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Despite literally kickstarting the entire virtual reality industry, the Oculus Rift has still felt incomplete since the launch of their consumer headset in March 2016. Without motion controls, it’s been accused of being a glorified 3D monitor. That’s all changed now that the Touch controllers have been released, but the journey to achieving the full VR experience with Oculus is not a smooth one.
Touch retails for $200, bringing the cost of the Rift headset and Touch controls inline with that of the competing HTC Vive. However, this doesn’t mean the systems are entirely at parity: you may need to budget at least another $150 for an extra sensor and extension cables if you want a full “room scale” VR experience.
Setup, and the Room Scale Problem
Let’s get the bad bits out of the way first, before we talk about the incredible controllers themselves. Reviewers that criticised the HTC Vive for having a complicated setup should be hurling insults at Oculus for this nonsense. In the Touch box you’ll find one additional camera, which Oculus recommends placing on either corner of your desk, about 2m apart. This gives you the standard forward-facing tracking.
My wife jumped into the Touch tutorial without any prior knowledge of the Touch system, and within seconds, she had turned completely around to face the other way, losing tracking on the controllers. It’s just not natural to force yourself to look only forwards within VR. We quickly added the third sensor and ran through the experimental setup. It turns out that for something designed to be “universal” however, USB is actually quite fickle.
I should note that the default out of the box setup – with just two cameras – seems to be more reliable, though even then some users are reporting severe tracking degradation after a while, with controllers literally spinning out of control. However, if you want to do something crazy like turn around in your games, or take more than a step in either direction, then you’ll start to run into problems and need to purchase a third (and maybe even fourth) camera. It’s this experimental 360° and room scale tracking that’s causing the most frustration.
Sadly, I need a list to break down some of the issues you may face:
- Oculus recommends placing the third sensor on a USB2 port to avoid overcrowding the USB3 bus, and they include an active USB2 monoprice extender in the extra sensor package. But some developers have found all using USB3 reduces tracking issues, and that’s now how I’ve placed mine.
- Motherboards have different USB controller chipsets, and not all of them are compatible. If you don’t have compatible USB3 ports, or you just don’t have enough, or they’re somehow bandwidth limited because they’re shared by a PCI slot, you’ll want to buy the recommended Inateck PCI-E USB3 4 or 5 port expansion card based on the Fresco Logic chipset, as I did. The current advice seems to be install the latest driver from the Fresco Logic site, though some report greater success with the default Windows drivers.
- Run a registry hack found on the r/Oculus subreddit and disable power management on all the USB ports.
- Power requirements seem to another problem; it’s recommended you only use two of those USB3 ports on your USB3 expansion card, or purchase a powered USB3 hub (Anker 7-port is the current recommendation).
- You’ll need at least one extension cable if you want to use USB3 for all cameras, more if you want to mount them high and in the corner, rather than the default corner of the desk setup. Check the r/Oculus list of tested cables first, because not all work.
- Audio may cut out after 5 minutes. Try lowering the bitrate from 48kHz to 44kHz from the Windows playback device settings. Ultimately this was indicative of other USB issues for me.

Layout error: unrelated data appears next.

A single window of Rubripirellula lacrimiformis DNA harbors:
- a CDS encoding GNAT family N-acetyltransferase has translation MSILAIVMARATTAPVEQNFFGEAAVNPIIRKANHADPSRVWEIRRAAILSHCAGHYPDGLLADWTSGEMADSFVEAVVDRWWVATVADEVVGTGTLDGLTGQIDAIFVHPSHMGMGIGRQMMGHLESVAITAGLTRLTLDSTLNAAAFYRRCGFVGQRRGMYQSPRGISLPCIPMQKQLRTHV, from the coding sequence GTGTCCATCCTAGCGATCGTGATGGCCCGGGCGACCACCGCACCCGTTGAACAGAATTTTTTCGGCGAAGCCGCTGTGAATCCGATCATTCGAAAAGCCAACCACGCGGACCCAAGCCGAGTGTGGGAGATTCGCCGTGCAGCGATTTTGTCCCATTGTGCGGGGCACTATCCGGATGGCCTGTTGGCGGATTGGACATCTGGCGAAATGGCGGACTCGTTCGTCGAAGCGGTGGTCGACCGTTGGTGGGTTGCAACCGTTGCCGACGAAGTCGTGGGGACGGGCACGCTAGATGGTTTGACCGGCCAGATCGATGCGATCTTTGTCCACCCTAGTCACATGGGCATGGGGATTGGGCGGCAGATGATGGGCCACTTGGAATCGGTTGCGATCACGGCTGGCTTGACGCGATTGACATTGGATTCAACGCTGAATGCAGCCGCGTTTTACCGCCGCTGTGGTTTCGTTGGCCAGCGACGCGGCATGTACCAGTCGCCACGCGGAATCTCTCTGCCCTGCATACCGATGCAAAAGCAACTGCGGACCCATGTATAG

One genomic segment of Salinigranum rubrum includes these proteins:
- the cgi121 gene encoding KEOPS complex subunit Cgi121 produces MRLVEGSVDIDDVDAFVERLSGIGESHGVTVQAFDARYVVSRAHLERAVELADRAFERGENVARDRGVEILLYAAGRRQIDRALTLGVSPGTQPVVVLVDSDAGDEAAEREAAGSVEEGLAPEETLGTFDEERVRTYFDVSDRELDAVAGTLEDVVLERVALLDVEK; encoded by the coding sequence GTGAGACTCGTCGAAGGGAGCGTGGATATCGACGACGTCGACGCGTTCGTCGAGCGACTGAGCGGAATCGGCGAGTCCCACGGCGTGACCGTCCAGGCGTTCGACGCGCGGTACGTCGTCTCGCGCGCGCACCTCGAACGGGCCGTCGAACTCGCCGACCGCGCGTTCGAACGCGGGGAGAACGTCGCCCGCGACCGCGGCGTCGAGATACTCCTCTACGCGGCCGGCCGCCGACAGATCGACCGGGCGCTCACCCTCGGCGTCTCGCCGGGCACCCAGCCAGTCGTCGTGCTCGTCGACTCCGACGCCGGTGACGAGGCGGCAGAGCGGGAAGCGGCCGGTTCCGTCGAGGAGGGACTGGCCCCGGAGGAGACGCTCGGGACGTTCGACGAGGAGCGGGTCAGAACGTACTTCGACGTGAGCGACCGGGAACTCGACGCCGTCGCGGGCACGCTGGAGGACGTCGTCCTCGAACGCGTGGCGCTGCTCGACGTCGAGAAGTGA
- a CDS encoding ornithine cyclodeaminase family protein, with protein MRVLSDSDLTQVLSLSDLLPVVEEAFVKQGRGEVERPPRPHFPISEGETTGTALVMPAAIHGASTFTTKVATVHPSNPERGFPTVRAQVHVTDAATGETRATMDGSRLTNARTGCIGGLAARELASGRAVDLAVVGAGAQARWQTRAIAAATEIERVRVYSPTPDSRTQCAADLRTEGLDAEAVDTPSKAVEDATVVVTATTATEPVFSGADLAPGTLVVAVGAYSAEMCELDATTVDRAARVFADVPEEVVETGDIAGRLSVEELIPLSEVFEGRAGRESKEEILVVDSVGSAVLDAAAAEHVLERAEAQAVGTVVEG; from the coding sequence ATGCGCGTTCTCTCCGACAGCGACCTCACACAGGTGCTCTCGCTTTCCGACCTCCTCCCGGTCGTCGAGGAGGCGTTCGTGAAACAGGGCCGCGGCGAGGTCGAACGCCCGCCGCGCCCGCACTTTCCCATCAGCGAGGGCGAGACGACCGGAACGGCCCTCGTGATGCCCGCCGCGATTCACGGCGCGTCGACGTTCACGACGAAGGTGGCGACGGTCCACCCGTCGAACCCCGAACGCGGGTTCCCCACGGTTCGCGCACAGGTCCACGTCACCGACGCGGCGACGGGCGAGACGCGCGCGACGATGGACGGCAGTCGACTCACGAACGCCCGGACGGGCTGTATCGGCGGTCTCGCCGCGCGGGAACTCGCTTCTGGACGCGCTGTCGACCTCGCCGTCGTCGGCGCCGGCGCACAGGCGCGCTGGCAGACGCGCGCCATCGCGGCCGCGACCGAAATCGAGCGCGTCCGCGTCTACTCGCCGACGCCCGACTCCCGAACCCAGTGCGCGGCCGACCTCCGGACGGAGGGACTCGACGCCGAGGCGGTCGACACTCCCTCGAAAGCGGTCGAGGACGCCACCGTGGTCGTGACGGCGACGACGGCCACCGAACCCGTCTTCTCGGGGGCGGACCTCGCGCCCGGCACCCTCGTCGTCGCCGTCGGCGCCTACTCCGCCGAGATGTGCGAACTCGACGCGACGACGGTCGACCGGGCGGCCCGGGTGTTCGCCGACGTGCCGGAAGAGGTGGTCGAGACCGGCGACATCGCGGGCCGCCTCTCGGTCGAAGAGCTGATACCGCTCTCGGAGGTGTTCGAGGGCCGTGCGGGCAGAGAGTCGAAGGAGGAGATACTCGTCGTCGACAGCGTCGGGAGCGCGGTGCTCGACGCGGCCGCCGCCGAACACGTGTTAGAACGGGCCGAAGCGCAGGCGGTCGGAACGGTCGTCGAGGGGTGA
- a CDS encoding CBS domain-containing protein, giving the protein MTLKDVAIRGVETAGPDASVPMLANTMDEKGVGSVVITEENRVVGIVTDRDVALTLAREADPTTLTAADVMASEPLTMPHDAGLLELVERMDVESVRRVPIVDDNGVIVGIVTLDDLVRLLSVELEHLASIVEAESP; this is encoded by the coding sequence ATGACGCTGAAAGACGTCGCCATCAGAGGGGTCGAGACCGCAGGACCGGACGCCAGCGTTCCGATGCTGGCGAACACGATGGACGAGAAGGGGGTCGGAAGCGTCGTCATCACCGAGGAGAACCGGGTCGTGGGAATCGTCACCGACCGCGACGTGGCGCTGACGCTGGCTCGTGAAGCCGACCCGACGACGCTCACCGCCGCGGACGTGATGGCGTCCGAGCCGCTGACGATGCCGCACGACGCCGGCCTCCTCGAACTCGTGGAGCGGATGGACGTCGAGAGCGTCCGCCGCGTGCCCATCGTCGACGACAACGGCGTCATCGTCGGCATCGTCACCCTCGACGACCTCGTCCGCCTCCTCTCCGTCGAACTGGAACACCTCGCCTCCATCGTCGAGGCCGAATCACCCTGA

- Shut your curtains and cover or remove all reflective surfaces.
- Keep swapping around between USB ports while performing a blood sacrifice and reciting the Oculus Oath of Allegiance.
It took me about a week of fiddling around before I had a working setup that didn’t crash every 5 minutes, or lose the audio randomly. I still get “headset not detected” errors every day, requiring me to unplug and reseat the HDMI cable. It’s very frustrating, but at this point, I consider myself one of the lucky few that has reasonably good tracking – and the hiccups I do have aren’t game breaking.
You might not have the same experience, and it might work out of the box for you – if so, congratulations. The number of Reddit threads requesting help with setting up sensors should give you some idea of the absolute frustration many are facing.
There’s a good reason Oculus labelled their room scale tracking as “experimental” – it’s clear that they never intended for their system to be used in the context of room scale, that it was instead considered late in the process as a reaction to their competition. I wouldn’t be surprised if Oculus has realised the limitations of their Constellation system and completely dropped it for next headset, putting their efforts into an inside-out tracking solution instead (whereby a camera or device on the headset itself “looks” at the world around it to detect obstacles and position). The Constellation system just isn’t up to the task, but it’s the best we have for the Oculus Rift at the moment – and hey, it might work for you.
Despite all this, does room scale work? Sort of, mostly – with extension cables, another tracking sensor or two, and assuming you overcome the setup issues I experienced. The Constellation tracking is inferior to the Vive’s Lighthouse system – that’s now undeniably obvious. The tracking volume and accuracy is just not as good. Enthusiasts with expansive VR play spaces will probably want to stick with Vive.
Touch Controllers: How Do They Work?
Ok, on to the fun stuff. Each diminutive controller consists of a central grip, with a large ring of plastic protruding around the front. It looks a little like a protective plastic cage in case you decide to punch something, but it’s here that the tracking LEDs are mounted, and punching them into the wall will very much destroy them. Don’t do that. Each controller is uniquely tailored to the left or right hand, but essentially consists of:
- Two game buttons (A/B, or X/Y)
- One option button (Home, or Menu)
- Grip button
- Analog stick
- Thumb rest